About this Episode
In 2020, Georgia selected a Democrat for president for the first time since 1992. But the organizers who made this happen, having registered 800,000 new voters, had an arguably more daunting task ahead: winning two Senate runoff elections two months later. With unwavering commitment to Black, Latino and Asian American communities, organizers deployed best practices in voter mobilization across mediums to win both races and flip the balance of power in Congress.
Runoff elections, as a rule, are challenging for Democrats. They tend to receive less attention, happen at off times and thus attract participation principally from habitual voters – who lean right. But organizers in Georgia knew that building political power isn’t the work of one election cycle. They had created deep ties into their communities and knew what to say to defeat not just the Republicans running but often the more significant rival in any race: justified cynicism about the political process and with it reluctance to engage.
In this episode, we examine long standing best practices in voter turnout – such as social pressure, self-identity and social proof – and highlight new insights deployed in this historic runoff election. Exploring the particular dynamics of these Senate races and the painstaking, long-time organizing work required to achieve them, we also consider what the Georgia election teaches us about getting potential progressive voters to the polls in every race.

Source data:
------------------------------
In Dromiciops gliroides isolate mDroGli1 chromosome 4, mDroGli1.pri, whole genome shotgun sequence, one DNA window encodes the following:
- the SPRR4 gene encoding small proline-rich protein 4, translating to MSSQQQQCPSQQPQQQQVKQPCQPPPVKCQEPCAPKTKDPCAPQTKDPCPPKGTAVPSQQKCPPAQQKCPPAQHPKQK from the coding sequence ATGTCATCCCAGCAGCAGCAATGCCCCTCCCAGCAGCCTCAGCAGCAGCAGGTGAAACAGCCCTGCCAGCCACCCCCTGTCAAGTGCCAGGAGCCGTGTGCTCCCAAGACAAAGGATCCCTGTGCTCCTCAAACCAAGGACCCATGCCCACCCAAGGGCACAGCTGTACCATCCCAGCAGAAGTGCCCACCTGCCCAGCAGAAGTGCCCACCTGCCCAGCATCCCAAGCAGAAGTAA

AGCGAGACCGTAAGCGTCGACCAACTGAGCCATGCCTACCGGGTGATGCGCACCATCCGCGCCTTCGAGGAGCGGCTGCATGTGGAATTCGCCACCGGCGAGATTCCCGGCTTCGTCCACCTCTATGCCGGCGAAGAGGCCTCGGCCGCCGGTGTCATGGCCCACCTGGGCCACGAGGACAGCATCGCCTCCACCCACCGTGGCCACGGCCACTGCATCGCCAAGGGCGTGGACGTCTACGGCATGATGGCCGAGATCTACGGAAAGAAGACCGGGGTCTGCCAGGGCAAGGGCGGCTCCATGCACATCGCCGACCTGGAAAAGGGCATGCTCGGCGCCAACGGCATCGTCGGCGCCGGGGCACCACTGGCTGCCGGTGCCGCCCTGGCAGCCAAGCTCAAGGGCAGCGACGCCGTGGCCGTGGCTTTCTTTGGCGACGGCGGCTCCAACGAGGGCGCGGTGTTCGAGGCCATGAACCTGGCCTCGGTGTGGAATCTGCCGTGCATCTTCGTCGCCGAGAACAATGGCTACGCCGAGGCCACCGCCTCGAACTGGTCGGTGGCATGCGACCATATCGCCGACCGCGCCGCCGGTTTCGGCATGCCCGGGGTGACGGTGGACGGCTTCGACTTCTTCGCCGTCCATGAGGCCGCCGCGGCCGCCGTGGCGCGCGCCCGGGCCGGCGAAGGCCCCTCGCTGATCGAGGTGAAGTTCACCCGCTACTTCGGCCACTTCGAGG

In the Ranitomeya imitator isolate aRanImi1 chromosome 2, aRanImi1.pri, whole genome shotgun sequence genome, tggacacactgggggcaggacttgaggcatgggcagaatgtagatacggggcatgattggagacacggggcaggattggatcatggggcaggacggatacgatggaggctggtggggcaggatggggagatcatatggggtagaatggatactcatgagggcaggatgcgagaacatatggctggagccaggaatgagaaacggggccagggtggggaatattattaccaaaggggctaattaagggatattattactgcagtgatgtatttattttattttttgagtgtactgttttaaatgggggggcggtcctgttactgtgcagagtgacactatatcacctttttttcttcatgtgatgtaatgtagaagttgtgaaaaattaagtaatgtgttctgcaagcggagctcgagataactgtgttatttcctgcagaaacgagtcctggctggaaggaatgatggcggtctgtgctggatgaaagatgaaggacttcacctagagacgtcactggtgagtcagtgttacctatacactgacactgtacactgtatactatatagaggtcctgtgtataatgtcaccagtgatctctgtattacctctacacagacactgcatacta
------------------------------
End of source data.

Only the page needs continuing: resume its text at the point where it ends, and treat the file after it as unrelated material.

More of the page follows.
Meet Our Interviewees
Maya is a persuasion expert with 20 years experience framing an idea, voice or message into one that can be heard. After leading a globally respected marketing & innovation company, she entered the political world to fight authoritarianism, founding an innovation lab (called FrameShift) with her colleagues Jiao Zhang, Orla Delpon and Cathal Lathrop.
FrameShift applies decades of expertise in persuasion marketing to develop highly impactful brand positioning and messaging strategy (as measured by within survey and in field RCTs) and has disseminated learnings throughout the movement.
Maya graduated with an Honors BA in Psychology from Harvard University and received her MBA from Harvard Business School. She is fluent in French and Japanese.
Nsé Ufot is the Chief Executive Officer of the New Georgia Project (NGP) and its affiliate, New Georgia Project Action Fund (NGP AF). Nsé leads both organizations with a data-informed approach and a commitment to developing tools that leverage technology to make it easier for every voter to engage in every election. Nsé and her team are also developing Georgia’s home-grown talent by training and organizing local activists across the state. She has dedicated her life and career to working on civil, human and workers’ rights issues and leads two organizations whose complementary aim is to strengthen Georgia’s democracy. Under Nsé’s leadership, NGP has registered over 500K Georgians to vote.